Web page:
AT two inches wide and one-third of an inch tall, a display ad shown on a smartphone isn’t much of a canvas for a creative marketer seeking to promote a product or service.
That’s one reason smartphones are not working well as a medium for many advertisers. The evidence is telling: advertisers are willing to pay much more to reach a thousand pairs of eyes gazingupon a computer or tablet than a thousand pairs looking at a smartphone screen.
“Size absolutely does matter,” says Christine Chen, director of communication strategy at Goodby Silverstein & Partners, an ad agency in San Francisco. “If you look at the real estate available on a smartphone, it’s really sad compared to not just banner ads on the Web, but also to TV, print and outdoor advertising.”
旧金山广告代理Goodby Silverstein & Partners的沟通策略总监克里斯汀·陈说：“尺寸绝对是个大问题。智能手机上的房产广告看起来远逊网上的横幅广告，以及电视、纸质和户外广告。”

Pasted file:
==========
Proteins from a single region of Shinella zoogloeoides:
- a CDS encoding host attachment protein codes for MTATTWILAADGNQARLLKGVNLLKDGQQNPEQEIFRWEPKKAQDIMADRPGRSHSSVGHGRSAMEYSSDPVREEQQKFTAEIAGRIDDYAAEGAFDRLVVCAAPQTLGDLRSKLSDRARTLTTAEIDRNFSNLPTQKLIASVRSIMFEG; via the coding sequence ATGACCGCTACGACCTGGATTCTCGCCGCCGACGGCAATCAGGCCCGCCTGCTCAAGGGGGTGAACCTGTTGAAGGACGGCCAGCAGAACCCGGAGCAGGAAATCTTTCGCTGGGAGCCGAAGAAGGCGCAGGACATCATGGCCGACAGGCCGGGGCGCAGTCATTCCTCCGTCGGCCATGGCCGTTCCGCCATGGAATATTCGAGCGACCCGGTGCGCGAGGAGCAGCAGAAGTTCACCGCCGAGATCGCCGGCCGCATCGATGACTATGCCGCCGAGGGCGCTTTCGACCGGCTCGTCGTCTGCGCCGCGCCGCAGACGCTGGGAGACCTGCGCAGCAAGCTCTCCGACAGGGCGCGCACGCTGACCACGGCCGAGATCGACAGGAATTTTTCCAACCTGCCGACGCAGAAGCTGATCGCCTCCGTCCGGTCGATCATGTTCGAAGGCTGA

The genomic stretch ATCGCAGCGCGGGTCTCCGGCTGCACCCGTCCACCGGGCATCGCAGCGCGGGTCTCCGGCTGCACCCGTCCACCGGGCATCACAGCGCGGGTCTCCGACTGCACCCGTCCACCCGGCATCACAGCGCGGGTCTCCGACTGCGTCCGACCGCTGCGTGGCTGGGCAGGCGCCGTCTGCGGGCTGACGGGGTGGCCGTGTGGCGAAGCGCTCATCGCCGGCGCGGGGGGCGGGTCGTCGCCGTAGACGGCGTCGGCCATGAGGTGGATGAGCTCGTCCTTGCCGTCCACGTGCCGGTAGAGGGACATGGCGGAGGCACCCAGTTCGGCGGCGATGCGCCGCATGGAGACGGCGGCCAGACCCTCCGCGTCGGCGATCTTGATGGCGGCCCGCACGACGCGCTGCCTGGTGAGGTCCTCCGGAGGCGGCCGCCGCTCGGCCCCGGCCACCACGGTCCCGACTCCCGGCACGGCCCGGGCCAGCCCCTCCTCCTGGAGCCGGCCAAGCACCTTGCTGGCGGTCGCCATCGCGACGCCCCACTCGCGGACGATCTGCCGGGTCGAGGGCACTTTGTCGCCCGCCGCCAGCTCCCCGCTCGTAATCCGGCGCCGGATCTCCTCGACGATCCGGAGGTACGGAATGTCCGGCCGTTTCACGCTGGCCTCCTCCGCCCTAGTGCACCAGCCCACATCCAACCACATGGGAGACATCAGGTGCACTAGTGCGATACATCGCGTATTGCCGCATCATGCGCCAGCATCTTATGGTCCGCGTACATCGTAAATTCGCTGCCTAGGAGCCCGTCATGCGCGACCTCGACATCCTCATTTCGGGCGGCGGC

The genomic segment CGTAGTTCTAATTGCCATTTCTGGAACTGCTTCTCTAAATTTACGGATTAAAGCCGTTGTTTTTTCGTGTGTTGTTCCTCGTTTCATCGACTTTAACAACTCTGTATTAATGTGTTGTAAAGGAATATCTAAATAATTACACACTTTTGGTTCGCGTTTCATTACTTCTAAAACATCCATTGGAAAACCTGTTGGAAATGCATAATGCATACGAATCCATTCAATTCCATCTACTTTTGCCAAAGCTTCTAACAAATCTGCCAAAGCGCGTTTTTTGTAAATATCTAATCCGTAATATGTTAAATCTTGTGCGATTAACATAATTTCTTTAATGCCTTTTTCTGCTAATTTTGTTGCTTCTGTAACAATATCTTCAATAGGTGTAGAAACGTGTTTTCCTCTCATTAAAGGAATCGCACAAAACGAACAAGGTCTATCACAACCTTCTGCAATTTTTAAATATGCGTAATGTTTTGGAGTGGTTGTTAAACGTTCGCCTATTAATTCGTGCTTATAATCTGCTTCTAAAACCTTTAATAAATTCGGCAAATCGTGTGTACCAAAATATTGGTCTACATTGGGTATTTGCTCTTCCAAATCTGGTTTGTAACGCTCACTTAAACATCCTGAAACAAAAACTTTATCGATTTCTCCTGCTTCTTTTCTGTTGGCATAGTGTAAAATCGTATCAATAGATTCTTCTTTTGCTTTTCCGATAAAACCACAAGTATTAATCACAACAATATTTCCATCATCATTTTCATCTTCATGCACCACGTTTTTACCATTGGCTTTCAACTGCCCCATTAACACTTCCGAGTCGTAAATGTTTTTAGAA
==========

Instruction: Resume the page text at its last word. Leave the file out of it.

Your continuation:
“What makes Web ads so attractive to advertisers is the ability to track actions and optimize accordingly,” Ms. Chen says. Because a smartphone cannot use the same technology, she says, “your ability to track and optimize is much more blunt, or in some cases nonexistent.”
These limitations depress demand for smartphone ads and lead to low prices. A banner ad on a Web page that costs $3 to $5 for every thousand impressions may cost only 75 cents or $1 for a thousand impressions on a smartphone, Ms. Chen says.
Another reason advertisers don’t value smartphone ads highly is that users tend to lack a receptive mindset when using their phones. “It’s an activity you do for a short burst of time,” Ms. Chen says. “It’s very functional.” That is not a good time to try to make users stop what they are doing and give their attention to an advertiser’s message.